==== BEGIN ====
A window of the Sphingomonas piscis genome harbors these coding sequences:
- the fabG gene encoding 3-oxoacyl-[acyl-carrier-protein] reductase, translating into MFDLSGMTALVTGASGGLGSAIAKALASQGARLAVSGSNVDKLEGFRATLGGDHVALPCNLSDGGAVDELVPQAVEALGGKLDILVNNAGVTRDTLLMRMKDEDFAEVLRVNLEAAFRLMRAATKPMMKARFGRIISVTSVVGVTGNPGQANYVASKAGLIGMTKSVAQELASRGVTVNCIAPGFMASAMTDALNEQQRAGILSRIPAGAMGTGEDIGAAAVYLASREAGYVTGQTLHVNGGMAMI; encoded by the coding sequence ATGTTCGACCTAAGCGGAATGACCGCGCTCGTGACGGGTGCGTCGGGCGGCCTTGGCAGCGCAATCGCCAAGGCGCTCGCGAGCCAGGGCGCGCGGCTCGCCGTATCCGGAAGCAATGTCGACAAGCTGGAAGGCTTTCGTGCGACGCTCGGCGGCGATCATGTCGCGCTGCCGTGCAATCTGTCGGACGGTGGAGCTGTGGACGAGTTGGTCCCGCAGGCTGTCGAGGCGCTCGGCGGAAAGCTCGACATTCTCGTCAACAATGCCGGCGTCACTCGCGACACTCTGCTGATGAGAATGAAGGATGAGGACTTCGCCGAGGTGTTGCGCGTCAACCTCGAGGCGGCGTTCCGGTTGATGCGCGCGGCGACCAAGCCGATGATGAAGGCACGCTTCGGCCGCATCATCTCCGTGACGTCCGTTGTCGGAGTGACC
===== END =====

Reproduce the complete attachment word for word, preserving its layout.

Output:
A window of the Sphingomonas piscis genome harbors these coding sequences:
- the fabG gene encoding 3-oxoacyl-[acyl-carrier-protein] reductase, translating into MFDLSGMTALVTGASGGLGSAIAKALASQGARLAVSGSNVDKLEGFRATLGGDHVALPCNLSDGGAVDELVPQAVEALGGKLDILVNNAGVTRDTLLMRMKDEDFAEVLRVNLEAAFRLMRAATKPMMKARFGRIISVTSVVGVTGNPGQANYVASKAGLIGMTKSVAQELASRGVTVNCIAPGFMASAMTDALNEQQRAGILSRIPAGAMGTGEDIGAAAVYLASREAGYVTGQTLHVNGGMAMI; encoded by the coding sequence ATGTTCGACCTAAGCGGAATGACCGCGCTCGTGACGGGTGCGTCGGGCGGCCTTGGCAGCGCAATCGCCAAGGCGCTCGCGAGCCAGGGCGCGCGGCTCGCCGTATCCGGAAGCAATGTCGACAAGCTGGAAGGCTTTCGTGCGACGCTCGGCGGCGATCATGTCGCGCTGCCGTGCAATCTGTCGGACGGTGGAGCTGTGGACGAGTTGGTCCCGCAGGCTGTCGAGGCGCTCGGCGGAAAGCTCGACATTCTCGTCAACAATGCCGGCGTCACTCGCGACACTCTGCTGATGAGAATGAAGGATGAGGACTTCGCCGAGGTGTTGCGCGTCAACCTCGAGGCGGCGTTCCGGTTGATGCGCGCGGCGACCAAGCCGATGATGAAGGCACGCTTCGGCCGCATCATCTCCGTGACGTCCGTTGTCGGAGTGACC